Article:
Friday, July 31, 2009

Jacket Blurbs: 7-31-09


Nude & Tattooed Librarian Calendar

It's that time of year again: racks of calendars are soon to be populated with the 2010s, which brings on the nude fundraiser calendars! Last year, the male friends of the Barre library bared all for a calendar, so you can sure bet there's some library-friendly partial nudity to put on the wall next year, too.

This time, it's statewide: the Texas Library Association is producing a semi-nude calendar of their members. Not only is there the promise of exposed skin, but the calendar specifically focuses on The Tattooed Ladies of the TLA. Unless the skin is inked, you won't be seeing it. The funds raised from the calendar sales ($20 at their online store), go to support the TLA's disaster relief fund. In fact, like Barre, the TLA's last naughty calendar featured the men of Texas libraries. Who knew that PG-13 nudity and libraries went together so well?

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Thursday, July 30, 2009

Acquisitions: Phyllis Diller's Marriage Manual

I hope nobody took this seriously, but there's little chance it ever passed as a serious book. Phyllis Diller — who, surprisingly, is still alive & kicking — compiled a bunch of her stand-up punchlines into this book in 1967, at the height of her career. Phyllis Diller's Marriage Manual comes with the tagline on the back: "If the last time you smiled was for your wedding photo, this is the book for you." This is for the Wifey's feminism collection: Diller was an early comedienne of the feminine style, and her wife-sympathetic humor has probably driven much of the lazy-lout image of men these days. In flipping through the book, there's a lot of illustrations, done in a style that I initially thought was Gahan Wilson, but is credited to Susan Perl. Maybe if I ever feel the need for a marriage manual, I might have to finally read this; it might not help, but it'll probably make me laugh.

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Wednesday, July 29, 2009

Romance Writers of America

Romance novels are serious business, and the weekend before last was the 29th annual Romance Writers of America Conference. Largely attended by women aficionados of the genre, the event had meeting and seminars on how to be at the top of their game. The mainstream media covered the event somewhat, with a high-profile article in the Washington Post, a Nora Roberts interview by Scott Simon on NPR, and a short writeup in Publisher's Weekly. While it appears the attention is welcome, from a genre who is often a punchline, and there's some sour grapes over being treated like a joke by the media. The Post came across as stereotype-enhancing and an unfunny attempt as humor. The NPR story got his negative reaction on the air: Simon tried his hand at romance, but ended up sounding mockingly cheeky, and got called on it. I hope none of them saw The GeekDad's "ten reasons romance writers are geeky, too"; having their idiosyncrasies pointed out doesn't seem to please the romance author.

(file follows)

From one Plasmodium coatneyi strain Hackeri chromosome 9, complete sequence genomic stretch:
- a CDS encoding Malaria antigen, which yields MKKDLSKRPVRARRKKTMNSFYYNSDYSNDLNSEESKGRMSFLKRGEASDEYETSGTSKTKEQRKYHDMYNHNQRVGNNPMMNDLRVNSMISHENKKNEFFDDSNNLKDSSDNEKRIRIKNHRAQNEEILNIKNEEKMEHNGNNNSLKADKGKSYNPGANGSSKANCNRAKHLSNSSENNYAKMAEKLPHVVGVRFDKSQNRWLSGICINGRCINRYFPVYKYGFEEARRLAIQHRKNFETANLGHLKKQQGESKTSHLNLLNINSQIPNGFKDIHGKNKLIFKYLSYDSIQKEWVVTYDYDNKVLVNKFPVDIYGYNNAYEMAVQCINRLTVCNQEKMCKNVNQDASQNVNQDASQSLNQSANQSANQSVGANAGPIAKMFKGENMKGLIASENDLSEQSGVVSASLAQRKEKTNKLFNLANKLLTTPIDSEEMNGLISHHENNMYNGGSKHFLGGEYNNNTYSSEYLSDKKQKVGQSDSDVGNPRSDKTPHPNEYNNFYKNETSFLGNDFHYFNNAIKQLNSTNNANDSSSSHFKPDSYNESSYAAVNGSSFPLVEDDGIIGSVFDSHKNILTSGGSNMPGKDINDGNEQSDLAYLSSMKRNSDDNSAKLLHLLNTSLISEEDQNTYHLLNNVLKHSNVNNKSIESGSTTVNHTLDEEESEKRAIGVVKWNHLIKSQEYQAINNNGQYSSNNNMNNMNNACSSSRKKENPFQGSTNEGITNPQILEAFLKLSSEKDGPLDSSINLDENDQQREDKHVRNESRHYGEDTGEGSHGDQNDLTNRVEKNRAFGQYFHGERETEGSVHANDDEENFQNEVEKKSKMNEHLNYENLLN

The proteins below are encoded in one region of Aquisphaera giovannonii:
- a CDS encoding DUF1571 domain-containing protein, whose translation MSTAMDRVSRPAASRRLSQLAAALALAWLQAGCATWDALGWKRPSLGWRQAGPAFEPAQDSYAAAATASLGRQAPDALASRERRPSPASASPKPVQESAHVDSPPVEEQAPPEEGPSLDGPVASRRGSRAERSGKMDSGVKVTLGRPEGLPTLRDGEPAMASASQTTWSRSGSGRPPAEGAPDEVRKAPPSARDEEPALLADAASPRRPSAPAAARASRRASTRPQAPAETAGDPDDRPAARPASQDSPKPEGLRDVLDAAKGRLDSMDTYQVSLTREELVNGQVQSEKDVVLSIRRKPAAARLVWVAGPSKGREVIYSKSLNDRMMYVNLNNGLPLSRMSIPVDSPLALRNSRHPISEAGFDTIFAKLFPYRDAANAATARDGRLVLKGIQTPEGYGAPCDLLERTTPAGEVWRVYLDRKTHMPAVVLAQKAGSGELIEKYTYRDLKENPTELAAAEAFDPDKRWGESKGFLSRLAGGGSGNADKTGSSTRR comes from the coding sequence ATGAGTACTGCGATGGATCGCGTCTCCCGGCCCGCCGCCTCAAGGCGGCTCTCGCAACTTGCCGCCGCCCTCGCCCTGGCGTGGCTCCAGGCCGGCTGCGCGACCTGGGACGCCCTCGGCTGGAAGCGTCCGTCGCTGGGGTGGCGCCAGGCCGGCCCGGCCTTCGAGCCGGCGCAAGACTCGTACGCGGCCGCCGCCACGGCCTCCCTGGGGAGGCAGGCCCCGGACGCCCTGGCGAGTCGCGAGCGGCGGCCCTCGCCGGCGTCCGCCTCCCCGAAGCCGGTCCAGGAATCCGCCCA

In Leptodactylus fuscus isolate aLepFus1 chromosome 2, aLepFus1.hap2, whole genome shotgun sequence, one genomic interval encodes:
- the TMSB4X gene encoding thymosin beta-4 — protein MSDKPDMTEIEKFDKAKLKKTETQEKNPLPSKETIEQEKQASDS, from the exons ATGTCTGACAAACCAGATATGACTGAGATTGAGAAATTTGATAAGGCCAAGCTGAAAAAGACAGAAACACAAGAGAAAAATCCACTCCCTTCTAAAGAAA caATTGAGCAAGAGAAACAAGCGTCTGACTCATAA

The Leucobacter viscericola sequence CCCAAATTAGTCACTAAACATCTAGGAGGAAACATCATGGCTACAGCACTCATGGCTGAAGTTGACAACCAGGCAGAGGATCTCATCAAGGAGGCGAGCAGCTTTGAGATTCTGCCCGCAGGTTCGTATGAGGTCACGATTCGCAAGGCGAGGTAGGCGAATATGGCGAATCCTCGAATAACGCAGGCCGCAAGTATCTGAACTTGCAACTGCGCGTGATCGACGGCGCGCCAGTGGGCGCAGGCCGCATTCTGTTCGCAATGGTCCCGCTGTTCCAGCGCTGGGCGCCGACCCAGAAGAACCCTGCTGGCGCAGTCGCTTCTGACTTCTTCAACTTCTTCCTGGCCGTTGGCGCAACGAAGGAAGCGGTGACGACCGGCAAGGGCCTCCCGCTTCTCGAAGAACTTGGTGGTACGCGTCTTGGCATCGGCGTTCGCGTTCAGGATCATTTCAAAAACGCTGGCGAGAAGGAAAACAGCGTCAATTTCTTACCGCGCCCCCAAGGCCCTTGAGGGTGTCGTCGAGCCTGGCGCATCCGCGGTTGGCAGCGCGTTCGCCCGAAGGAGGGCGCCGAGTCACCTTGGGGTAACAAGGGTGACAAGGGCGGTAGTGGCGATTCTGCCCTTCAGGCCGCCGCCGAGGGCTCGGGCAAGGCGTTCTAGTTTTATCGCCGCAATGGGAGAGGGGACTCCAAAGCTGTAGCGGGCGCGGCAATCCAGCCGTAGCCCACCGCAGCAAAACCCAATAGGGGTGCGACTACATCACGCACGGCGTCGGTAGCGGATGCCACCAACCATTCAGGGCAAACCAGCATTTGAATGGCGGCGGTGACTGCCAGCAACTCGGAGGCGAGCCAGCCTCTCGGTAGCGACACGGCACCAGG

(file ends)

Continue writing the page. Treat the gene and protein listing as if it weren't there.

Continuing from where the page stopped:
(Image found here)

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Monday, July 27, 2009

Review: Uncommon Carriers

John McFee gets around, but not nearly as much as the subject of his book. Between the two covers of Uncommon Carriers, McFee crosses the country on trains, trucks, boats, and — except for fear of customs officials — probably would have UPS'ed himself if he had a big enough box for it.

Uncommon Carriers is a mish-mosh of essays, a series of nearly unrelated gonzo-journalism, in which McPhee rides along with a commercial shipper of one kind or another. Each method is a common one: nearly everyone has passed a mirror-bodied tanker truck on the freeway, or stopped for a mile-long train of coal-filled hoppers to cross the road. The only common thread between the stories, save for one Thoreau-themed canoe trip, is the transport of freight in our country. In fact, as far as commercialism goes, these stories are heavily American. The product moved starts as raw material at one point, and ends up a final product at another. McFee's adventures cover the ground in between.

Being a book of scattershot transportation articles does mean a degree of unevenness between the sections. The copyright page says that much of the book originally appeared in The New Yorker and The Atlantic Monthly, which explains the lack of consistency. The boating parts have the strongest writing of the book; had he expanded just on the theme of river transportation, the book might have been better overall. The parts with the 18-wheeler that frame the book are probably the weakest, and the railroad sections, while interesting, spend more time on the mechanics of railroads than the human component of the train. As a work of literature, this ain't a classic, but it is excellent for a summer read, definitely a good "guy's book", full of big engines, American-made materials, just a touch of foul language, brief exposure to bare breasts, and each machine's operators fit into a "man's-man" category of their own.

Uncommon Carriers, by John McPhee
ISBN 0-374-28039-8
Published 2006, 248 pages
Published by Farrar, Straus & Giruox

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Thursday, July 23, 2009

Book-Burning In Wisconsin